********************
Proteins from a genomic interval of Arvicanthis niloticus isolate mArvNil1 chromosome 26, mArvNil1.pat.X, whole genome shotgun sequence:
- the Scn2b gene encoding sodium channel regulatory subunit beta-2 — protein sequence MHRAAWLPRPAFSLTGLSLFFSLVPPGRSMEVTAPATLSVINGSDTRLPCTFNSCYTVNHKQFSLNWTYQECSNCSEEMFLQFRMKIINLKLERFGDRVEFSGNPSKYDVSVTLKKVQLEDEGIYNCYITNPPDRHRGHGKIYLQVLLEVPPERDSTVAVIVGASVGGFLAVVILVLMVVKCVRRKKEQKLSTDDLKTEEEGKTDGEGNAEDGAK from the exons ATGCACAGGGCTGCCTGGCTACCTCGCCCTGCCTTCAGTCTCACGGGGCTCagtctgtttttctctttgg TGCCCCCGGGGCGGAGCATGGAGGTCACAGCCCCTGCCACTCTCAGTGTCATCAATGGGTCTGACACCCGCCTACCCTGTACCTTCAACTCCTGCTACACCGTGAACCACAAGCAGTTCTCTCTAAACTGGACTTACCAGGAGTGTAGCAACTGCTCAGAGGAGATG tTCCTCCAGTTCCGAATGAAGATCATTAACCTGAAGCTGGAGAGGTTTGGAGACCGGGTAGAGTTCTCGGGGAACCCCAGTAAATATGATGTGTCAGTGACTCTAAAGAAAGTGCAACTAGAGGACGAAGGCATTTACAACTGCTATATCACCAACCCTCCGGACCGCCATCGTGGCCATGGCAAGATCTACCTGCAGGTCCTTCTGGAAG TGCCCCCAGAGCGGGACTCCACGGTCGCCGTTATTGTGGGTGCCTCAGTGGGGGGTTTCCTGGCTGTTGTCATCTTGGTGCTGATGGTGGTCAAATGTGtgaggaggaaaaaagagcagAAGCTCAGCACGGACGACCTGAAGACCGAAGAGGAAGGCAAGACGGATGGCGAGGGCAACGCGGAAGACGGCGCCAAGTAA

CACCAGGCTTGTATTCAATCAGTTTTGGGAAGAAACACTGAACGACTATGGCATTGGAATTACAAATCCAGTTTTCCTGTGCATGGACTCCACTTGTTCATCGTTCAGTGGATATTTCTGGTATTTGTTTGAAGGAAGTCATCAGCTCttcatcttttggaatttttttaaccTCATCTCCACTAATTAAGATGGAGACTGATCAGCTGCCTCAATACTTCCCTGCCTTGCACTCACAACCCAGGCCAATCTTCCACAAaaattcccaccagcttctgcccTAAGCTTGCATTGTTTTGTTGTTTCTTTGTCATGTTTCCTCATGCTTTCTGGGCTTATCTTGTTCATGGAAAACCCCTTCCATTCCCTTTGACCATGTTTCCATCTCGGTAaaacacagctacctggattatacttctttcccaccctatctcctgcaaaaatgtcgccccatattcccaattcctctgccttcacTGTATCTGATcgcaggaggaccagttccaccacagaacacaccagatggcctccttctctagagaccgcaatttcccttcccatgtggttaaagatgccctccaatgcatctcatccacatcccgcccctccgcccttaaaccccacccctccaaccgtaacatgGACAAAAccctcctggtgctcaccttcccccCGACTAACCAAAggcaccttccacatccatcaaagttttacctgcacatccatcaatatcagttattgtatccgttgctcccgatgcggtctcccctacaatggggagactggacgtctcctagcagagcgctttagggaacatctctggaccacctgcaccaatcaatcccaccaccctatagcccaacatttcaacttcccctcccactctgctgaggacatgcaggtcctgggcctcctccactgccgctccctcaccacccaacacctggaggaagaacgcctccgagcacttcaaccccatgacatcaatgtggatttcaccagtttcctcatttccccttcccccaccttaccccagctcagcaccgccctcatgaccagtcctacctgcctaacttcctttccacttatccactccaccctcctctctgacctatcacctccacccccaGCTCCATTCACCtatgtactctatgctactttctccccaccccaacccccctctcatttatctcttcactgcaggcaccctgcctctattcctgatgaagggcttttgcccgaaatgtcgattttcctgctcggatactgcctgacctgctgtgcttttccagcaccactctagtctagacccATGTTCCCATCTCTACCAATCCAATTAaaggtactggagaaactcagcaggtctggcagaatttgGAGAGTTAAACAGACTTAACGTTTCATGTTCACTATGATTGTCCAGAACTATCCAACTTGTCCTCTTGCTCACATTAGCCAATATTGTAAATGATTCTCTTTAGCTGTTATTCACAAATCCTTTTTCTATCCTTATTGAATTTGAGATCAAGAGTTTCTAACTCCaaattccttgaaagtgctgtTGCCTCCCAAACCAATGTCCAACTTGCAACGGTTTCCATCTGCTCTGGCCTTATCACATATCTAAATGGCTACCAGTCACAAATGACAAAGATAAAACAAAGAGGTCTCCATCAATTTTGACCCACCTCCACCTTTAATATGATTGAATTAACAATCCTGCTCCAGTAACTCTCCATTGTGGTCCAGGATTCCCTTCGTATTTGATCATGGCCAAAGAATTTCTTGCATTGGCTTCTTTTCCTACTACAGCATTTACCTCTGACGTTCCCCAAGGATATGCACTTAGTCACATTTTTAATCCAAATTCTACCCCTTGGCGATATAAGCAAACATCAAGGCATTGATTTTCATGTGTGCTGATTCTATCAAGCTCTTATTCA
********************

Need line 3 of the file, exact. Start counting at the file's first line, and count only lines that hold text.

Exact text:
CACCAGGCTTGTATTCAATCAGTTTTGGGAAGAAACACTGAACGACTATGGCATTGGAATTACAAATCCAGTTTTCCTGTGCATGGACTCCACTTGTTCATCGTTCAGTGGATATTTCTGGTATTTGTTTGAAGGAAGTCATCAGCTCttcatcttttggaatttttttaaccTCATCTCCACTAATTAAGATGGAGACTGATCAGCTGCCTCAATACTTCCCTGCCTTGCACTCACAACCCAGGCCAATCTTCCACAAaaattcccaccagcttctgcccTAAGCTTGCATTGTTTTGTTGTTTCTTTGTCATGTTTCCTCATGCTTTCTGGGCTTATCTTGTTCATGGAAAACCCCTTCCATTCCCTTTGACCATGTTTCCATCTCGGTAaaacacagctacctggattatacttctttcccaccctatctcctgcaaaaatgtcgccccatattcccaattcctctgccttcacTGTATCTGATcgcaggaggaccagttccaccacagaacacaccagatggcctccttctctagagaccgcaatttcccttcccatgtggttaaagatgccctccaatgcatctcatccacatcccgcccctccgcccttaaaccccacccctccaaccgtaacatgGACAAAAccctcctggtgctcaccttcccccCGACTAACCAAAggcaccttccacatccatcaaagttttacctgcacatccatcaatatcagttattgtatccgttgctcccgatgcggtctcccctacaatggggagactggacgtctcctagcagagcgctttagggaacatctctggaccacctgcaccaatcaatcccaccaccctatagcccaacatttcaacttcccctcccactctgctgaggacatgcaggtcctgggcctcctccactgccgctccctcaccacccaacacctggaggaagaacgcctccgagcacttcaaccccatgacatcaatgtggatttcaccagtttcctcatttccccttcccccaccttaccccagctcagcaccgccctcatgaccagtcctacctgcctaacttcctttccacttatccactccaccctcctctctgacctatcacctccacccccaGCTCCATTCACCtatgtactctatgctactttctccccaccccaacccccctctcatttatctcttcactgcaggcaccctgcctctattcctgatgaagggcttttgcccgaaatgtcgattttcctgctcggatactgcctgacctgctgtgcttttccagcaccactctagtctagacccATGTTCCCATCTCTACCAATCCAATTAaaggtactggagaaactcagcaggtctggcagaatttgGAGAGTTAAACAGACTTAACGTTTCATGTTCACTATGATTGTCCAGAACTATCCAACTTGTCCTCTTGCTCACATTAGCCAATATTGTAAATGATTCTCTTTAGCTGTTATTCACAAATCCTTTTTCTATCCTTATTGAATTTGAGATCAAGAGTTTCTAACTCCaaattccttgaaagtgctgtTGCCTCCCAAACCAATGTCCAACTTGCAACGGTTTCCATCTGCTCTGGCCTTATCACATATCTAAATGGCTACCAGTCACAAATGACAAAGATAAAACAAAGAGGTCTCCATCAATTTTGACCCACCTCCACCTTTAATATGATTGAATTAACAATCCTGCTCCAGTAACTCTCCATTGTGGTCCAGGATTCCCTTCGTATTTGATCATGGCCAAAGAATTTCTTGCATTGGCTTCTTTTCCTACTACAGCATTTACCTCTGACGTTCCCCAAGGATATGCACTTAGTCACATTTTTAATCCAAATTCTACCCCTTGGCGATATAAGCAAACATCAAGGCATTGATTTTCATGTGTGCTGATTCTATCAAGCTCTTATTCA